VATICAN CITY (CNS) — Although great strides have been made through 50 years of ecumenical dialogue, Catholics and Lutherans must continue to work toward becoming a full and visible sign of unity for the world, Pope Francis said.
A continued “communion of harmony” will allow Catholics and Lutherans to “find further convergence on points of doctrine and the moral teaching of the church,” the pope told members of a pilgrimage from the Evangelical Lutheran Church of Finland Jan. 19.
“I pray to the Lord that he may bestow his blessing on the Lutheran-Catholic Dialogue Commission in Finland, which is working diligently toward a common sacramental understanding of the church, the Eucharist and ecclesial ministry,” he said.
The pope met the Finnish delegation during the annual Week of Prayer for Christian Unity. The theme chosen for the 2017 observance was: “Reconciliation: The love of Christ compels us.”
The week of prayer, Pope Francis said, urges Catholics and Lutherans to reconcile and “draw closer to one another anew through conversion.”
“True ecumenism is based on a shared conversion to Jesus Christ as our Lord and redeemer. If we draw close to him, we draw close also to one another,” the pope said.
Recalling his visit to Sweden last October to commemorate the 500th anniversary of Martin Luther’s efforts to reform the church, the pope said Luther’s intention “was to renew the church, not divide her” and that the joint commemoration “was important on both the human and theological-spiritual levels.”
“The gathering there gave us the courage and strength in our Lord Jesus Christ to look ahead to the ecumenical journey that we are called to walk together,” he said.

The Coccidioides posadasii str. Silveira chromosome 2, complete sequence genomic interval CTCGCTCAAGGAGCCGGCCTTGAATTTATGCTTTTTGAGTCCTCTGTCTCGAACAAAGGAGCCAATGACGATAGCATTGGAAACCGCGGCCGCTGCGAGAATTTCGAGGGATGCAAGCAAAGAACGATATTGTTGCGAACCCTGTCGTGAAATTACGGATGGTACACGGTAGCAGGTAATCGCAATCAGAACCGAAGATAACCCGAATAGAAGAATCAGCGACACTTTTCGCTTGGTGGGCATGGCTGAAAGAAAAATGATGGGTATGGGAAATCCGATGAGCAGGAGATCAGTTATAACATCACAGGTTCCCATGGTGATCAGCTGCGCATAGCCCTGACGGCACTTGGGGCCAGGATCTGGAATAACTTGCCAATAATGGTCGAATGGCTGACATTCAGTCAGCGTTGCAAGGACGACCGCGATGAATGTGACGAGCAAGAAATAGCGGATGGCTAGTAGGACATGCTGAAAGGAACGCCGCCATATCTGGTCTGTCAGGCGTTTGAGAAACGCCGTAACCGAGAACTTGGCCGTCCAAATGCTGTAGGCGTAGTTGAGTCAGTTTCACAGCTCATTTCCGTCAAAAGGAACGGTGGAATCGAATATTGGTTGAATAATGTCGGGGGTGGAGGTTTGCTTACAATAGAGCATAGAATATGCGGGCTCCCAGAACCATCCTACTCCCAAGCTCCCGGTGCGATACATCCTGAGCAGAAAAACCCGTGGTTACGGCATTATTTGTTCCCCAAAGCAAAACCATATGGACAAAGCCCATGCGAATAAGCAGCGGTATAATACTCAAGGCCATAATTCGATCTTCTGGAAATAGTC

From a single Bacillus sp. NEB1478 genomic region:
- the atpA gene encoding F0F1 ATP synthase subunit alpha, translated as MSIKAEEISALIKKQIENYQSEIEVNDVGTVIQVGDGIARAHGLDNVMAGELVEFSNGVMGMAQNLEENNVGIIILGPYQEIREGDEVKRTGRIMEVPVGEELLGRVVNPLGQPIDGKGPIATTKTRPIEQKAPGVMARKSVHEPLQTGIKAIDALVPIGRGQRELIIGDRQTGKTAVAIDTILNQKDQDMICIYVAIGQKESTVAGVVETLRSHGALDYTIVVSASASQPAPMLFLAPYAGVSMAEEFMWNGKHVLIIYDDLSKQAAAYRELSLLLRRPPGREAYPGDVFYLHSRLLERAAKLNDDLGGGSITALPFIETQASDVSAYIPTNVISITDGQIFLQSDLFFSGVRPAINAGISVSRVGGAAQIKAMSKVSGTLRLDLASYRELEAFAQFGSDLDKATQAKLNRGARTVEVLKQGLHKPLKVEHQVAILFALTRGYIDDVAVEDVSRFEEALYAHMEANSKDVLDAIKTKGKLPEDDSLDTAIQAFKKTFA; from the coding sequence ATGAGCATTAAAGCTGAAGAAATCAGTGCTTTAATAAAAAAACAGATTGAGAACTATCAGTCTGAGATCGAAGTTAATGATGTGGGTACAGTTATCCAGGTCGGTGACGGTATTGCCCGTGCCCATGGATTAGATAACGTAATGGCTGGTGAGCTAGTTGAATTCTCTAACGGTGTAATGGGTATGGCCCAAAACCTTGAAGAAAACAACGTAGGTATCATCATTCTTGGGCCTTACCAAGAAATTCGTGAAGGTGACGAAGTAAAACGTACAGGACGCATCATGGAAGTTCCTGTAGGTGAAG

Helping those who suffer persecution and violence, he added, can further unite Christians “on the journey toward full communion.”
In doing so, the pope said, Catholics and Lutherans can put their witness of faith into practice “through concrete acts of service, fraternity and sharing.”
Speaking off-the-cuff, Pope Francis thanked Lutheran Archbishop Kari Makinen of Turku for bringing his grandchildren to the meeting.
“We need the simplicity of children; they teach us the way to Jesus Christ,” the pope said.
In a time of crisis CatholicPhilly.com keeps the information flowing
During the current coronavirus crisis, you can help CatholicPhilly.com deliver the kind of news people need to know about the Catholic Church, especially in the Philadelphia region, and the world in which we live ― every day.
Budgets are tight at this time, and CatholicPhilly's is no different than those of most families. We make sure your donation in any amount will go a long way toward continuing our mission to inform, form in the Catholic faith and inspire the thousands of readers who visit every month.
Here is how you can help:
- A $100 gift allows us to present award-winning photos of Catholic life in our neighborhoods.
- A $50 gift enables us to cover a news event in a local parish, school or Catholic institution.
- A $20 gift lets us obtain solid faith formation resources that can deepen your spirituality and knowledge of the faith.
- A small, automated monthly donation means you can support us continually and easily.
Won't you consider making a gift today?
Please join in the church's vital mission of communications by offering a gift in whatever amount that you can ― a single gift of $40, $50, $100, or more, or a monthly donation. Your gift will strengthen the fabric of our entire Catholic community.
Make your donation by credit card here:
Or make your donation by check:
222 N. 17th Street
Philadelphia, PA 19103